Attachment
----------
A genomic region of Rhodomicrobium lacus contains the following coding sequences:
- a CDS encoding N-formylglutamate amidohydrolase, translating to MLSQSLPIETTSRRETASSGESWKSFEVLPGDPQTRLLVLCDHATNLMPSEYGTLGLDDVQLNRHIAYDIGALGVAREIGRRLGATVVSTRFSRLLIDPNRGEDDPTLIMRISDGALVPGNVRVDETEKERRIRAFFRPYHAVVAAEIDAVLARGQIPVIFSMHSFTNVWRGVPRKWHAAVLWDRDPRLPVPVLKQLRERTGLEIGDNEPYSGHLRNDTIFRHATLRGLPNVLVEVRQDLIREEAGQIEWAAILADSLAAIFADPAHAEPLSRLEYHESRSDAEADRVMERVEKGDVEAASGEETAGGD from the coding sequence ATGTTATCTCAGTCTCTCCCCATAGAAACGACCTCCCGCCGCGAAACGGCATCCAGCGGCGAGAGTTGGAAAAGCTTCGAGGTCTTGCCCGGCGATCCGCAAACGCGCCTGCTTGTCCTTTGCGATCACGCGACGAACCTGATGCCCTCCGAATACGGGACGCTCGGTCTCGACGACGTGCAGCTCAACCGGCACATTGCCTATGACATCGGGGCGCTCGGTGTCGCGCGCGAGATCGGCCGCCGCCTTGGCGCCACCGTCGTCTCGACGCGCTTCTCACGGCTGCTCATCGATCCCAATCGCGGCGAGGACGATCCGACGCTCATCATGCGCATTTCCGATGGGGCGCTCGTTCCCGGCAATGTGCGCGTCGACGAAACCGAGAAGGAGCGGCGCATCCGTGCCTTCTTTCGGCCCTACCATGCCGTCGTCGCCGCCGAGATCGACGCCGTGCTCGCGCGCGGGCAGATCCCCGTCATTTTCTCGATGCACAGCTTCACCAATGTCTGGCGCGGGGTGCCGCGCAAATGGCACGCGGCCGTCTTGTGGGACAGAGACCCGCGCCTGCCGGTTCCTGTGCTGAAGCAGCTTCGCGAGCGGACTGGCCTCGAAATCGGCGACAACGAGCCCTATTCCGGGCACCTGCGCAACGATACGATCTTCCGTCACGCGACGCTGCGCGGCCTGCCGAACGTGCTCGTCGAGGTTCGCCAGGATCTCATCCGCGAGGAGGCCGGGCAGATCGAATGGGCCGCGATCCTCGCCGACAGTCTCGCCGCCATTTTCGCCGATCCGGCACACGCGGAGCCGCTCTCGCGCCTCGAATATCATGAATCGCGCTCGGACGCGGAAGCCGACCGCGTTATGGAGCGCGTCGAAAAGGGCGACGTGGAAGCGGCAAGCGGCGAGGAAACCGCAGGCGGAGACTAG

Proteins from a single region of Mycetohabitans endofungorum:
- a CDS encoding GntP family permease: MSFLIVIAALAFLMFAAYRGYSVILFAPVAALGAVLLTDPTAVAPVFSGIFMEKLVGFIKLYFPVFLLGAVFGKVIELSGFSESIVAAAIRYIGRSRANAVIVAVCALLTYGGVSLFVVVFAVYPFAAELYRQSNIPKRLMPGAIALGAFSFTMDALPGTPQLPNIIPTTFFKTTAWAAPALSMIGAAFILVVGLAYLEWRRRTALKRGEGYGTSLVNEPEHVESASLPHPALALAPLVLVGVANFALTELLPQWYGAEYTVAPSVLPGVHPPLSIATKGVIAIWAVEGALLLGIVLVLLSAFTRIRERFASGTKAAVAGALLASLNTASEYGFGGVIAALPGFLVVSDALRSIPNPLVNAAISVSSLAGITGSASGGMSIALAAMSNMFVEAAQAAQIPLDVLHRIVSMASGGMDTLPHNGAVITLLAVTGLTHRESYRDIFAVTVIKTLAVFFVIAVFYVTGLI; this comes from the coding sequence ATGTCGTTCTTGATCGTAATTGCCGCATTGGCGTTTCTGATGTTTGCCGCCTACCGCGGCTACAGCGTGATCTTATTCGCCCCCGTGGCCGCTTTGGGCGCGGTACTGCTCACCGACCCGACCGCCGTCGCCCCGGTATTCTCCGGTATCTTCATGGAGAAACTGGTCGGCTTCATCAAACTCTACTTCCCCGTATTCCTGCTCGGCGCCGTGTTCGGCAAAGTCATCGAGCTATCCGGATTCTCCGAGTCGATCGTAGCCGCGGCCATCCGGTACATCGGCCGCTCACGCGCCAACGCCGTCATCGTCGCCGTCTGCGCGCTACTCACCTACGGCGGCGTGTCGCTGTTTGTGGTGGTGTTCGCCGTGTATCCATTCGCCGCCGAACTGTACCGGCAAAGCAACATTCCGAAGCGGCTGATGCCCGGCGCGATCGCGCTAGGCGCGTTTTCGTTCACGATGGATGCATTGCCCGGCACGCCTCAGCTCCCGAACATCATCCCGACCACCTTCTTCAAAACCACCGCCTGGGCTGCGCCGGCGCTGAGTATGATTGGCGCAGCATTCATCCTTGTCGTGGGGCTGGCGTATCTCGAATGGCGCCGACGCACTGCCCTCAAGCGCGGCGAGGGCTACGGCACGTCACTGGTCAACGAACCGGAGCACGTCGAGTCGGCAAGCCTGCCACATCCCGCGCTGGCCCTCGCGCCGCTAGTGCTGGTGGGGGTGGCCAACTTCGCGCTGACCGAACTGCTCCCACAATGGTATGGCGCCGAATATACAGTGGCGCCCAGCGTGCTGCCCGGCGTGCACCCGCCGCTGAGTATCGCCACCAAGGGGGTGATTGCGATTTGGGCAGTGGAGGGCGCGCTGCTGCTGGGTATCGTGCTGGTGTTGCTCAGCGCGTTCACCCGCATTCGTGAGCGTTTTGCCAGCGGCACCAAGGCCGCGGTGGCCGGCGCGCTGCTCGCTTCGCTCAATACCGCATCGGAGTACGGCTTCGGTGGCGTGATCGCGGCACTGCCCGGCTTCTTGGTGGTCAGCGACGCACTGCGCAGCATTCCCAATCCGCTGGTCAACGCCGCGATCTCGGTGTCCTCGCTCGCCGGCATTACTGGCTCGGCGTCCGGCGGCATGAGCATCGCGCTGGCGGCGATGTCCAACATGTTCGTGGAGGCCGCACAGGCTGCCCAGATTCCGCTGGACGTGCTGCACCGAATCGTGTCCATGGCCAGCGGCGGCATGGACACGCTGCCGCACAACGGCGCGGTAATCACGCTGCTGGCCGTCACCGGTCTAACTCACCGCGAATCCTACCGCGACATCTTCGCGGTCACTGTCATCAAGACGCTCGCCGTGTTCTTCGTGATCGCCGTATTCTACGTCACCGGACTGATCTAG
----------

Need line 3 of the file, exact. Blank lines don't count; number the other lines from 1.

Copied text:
Proteins from a single region of Mycetohabitans endofungorum: